Innovations in Long-term Care Delivery: How the Pandemic Optimized Care
The pandemic disrupted all aspects of the American healthcare system. Long-term care, in particular, was significantly impacted. Leadership and staff were challenged to keep residents safe and cared for while simultaneously mitigating infection risk for themselves and residents. Unfortunately, the task was nearly insurmountable with inadequate PPE, staff shortages, and virus surges.
But long-term care staff rose to the challenge. Amid the chaos, they found new ways to deliver optimal care to America’s frailest population. As a result, long-term care has seen a development of innovative approaches to care that will last long past the COVID-19 pandemic.
Enhanced Infection Control
Before the pandemic, many skilled nursing facilities trained a special team in high-level infection control when a resident had a contagious illness or infection. Those thoroughly trained nurses, housekeepers, and dietary team members worked together to care for the infected resident and mitigate the spread.
When the pandemic hit, skilled nursing facilities needed to train 100% of their staff, even maintenance team members and other floor staff that were not direct caregivers.
“Everyone needed to be trained to properly wear a mask, wash their hands, and wear gloves. It was a huge task,” says Deborah Franklin, Senior Director of Quality Affairs at the Florida Health Care Association. “Many communities didn’t have an infection preventionist yet, as CMS had just rolled out that requirement and the guidelines weren’t clear. Skilled nursing facilities also had inadequate PPE. It was no one’s fault. It was just something we weren’t prepared for.”
Now, Franklin says there’s a deeper understanding of infection control among all staff members at long-term care communities. The pandemic facilitated this universal knowledge among staff, residents, and visitors.
“We’ve also recognized we need more private rooms. Some facilities have voluntarily turned their semi-private rooms into private rooms to prevent the spread of infection,” she says. “There are also increased sanitation stations for residents and visitors, making it easy and accessible for everyone to do their part in preventing infection. Everyone plays a role in keeping residents safe.”
Collaborative Partnerships Formed Among Hospitals and LTC Communities
When the pandemic hit, hospitals were already staffed with infection preventionists. Franklin says hospitals began loaning their infection preventionists to skilled nursing facilities to help educate and train staff on infection prevention. Some hospitals even sent PPE to skilled nursing facilities in need.
“In almost 35 years of doing this, I have never seen that level of collaboration among hospitals and long-term care communities. It is so in-depth now that I don’t think it will go away,” says Franklin.
This collaboration is improving the care residents receive through transitions. For example, after a hospital stay, Franklin says the increased communication has made the discharge back to the skilled nursing facilities more seamless.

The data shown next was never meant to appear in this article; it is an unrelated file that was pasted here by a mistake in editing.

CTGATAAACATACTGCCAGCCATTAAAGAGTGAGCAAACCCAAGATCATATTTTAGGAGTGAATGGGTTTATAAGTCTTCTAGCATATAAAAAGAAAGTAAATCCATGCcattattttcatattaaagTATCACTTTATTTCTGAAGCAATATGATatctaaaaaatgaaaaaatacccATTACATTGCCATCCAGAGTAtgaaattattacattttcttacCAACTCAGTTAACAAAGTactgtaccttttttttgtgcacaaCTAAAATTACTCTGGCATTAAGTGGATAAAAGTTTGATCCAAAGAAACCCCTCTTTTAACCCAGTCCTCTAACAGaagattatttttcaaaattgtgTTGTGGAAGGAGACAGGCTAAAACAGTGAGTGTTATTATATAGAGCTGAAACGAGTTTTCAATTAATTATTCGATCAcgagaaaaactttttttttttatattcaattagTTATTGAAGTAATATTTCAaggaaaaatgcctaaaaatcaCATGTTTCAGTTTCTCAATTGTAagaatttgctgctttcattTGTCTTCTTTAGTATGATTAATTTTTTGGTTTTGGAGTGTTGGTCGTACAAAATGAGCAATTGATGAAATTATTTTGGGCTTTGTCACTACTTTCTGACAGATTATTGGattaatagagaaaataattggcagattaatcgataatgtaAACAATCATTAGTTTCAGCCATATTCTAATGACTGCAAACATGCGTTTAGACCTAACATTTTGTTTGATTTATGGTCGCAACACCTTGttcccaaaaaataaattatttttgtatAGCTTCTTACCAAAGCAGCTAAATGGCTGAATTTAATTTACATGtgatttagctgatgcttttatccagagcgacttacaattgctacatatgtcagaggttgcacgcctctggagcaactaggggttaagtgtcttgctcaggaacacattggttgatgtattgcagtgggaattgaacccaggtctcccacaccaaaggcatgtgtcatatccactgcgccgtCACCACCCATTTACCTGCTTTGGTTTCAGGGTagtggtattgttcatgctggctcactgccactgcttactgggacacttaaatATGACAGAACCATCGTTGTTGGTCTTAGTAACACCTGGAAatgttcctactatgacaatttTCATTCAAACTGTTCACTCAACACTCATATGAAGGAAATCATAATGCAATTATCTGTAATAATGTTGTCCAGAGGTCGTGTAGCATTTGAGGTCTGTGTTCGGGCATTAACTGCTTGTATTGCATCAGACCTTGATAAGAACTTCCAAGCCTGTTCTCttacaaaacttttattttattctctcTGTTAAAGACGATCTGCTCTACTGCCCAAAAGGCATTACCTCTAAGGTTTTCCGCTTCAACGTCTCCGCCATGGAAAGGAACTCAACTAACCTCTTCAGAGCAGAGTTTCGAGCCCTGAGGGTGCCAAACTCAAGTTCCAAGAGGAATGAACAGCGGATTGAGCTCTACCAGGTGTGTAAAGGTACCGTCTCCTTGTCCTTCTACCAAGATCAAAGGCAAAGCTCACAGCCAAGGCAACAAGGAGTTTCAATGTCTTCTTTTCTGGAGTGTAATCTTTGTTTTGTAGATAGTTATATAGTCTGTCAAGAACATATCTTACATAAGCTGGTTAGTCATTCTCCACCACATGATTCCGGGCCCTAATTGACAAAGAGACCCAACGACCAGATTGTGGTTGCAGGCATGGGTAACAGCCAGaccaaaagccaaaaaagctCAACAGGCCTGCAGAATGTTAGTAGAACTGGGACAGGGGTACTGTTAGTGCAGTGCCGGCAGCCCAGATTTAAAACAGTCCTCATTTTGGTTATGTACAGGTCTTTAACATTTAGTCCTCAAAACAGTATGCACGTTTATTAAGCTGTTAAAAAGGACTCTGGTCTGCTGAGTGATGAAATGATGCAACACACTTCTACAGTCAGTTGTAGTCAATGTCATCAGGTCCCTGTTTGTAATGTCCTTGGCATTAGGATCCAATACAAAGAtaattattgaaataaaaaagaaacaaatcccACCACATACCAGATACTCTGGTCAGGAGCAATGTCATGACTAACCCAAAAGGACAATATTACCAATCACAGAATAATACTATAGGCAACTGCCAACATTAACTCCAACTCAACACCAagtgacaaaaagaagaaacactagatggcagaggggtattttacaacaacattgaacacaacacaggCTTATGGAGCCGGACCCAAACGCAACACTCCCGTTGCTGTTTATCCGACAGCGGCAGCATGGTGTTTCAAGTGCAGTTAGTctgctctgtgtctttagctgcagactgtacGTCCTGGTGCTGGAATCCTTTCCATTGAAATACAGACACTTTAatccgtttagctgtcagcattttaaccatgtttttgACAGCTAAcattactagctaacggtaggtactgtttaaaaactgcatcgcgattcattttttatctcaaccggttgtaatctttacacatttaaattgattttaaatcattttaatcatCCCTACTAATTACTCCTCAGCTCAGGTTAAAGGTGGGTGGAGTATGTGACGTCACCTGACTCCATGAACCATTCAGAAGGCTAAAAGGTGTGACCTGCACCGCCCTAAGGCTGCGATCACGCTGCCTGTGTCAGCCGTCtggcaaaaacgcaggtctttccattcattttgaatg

“We are collaborating more on the continuum of care. So whether it is discharging a resident after rehab or a hospital stay, we communicate better and make sure care delivery isn’t halted or interrupted. That has been really positive for residents,” she says.
Bigger Focus on the LTC Workplace Experience
Staff burnout and fatigue were rampant in long-term care as the pandemic continued. A 2021 survey conducted by the Kaiser Family Foundation and the Washington Post found that 56% of assisted living and long-term care workers reported burnout.
Franklin says leadership in long-term care communities recognizes the need of their staff. She says some facilities offer staff aromatherapy rooms, chiropractic services, massage therapy, mentorships, and counseling services.
“There are also facilities conducting stress management and resilience training for staff, and there are many long-term care employers offering robust mental health services to their staff,” she says. “When staff feels good, mentally and physically, this is when they can deliver the best care to residents.”
Individualized Communication for Caregivers and Families
Franklin says resident families were desperate for communication at the pandemic’s beginning. “Families were calling, emailing, texting––any way to find out what was going on in the facility, not just specifically with their loved one.”
Franklin says tech companies quickly rose to the occasion and developed various apps for skilled nursing and assisted living facilities to send messages to families. “We saw a fast roll out of wonderful communication apps that facilities are still using now and will continue to use to communicate information to residents’ families.”
Care plan teams also used video conferencing tools to meet with families and caregivers, even from out of state. Franklin notes this keeps all family members in the loop on their mom or dad, not just the adult children nearby.
“Long-term care providers are innovative, creative, and can solve whatever problem they face,” says Franklin. “The COVID-19 pandemic was incredibly challenging, but it was the genesis of some major innovations in care delivery. I couldn’t be prouder of the leadership and staff who display an unwavering commitment to resident care.”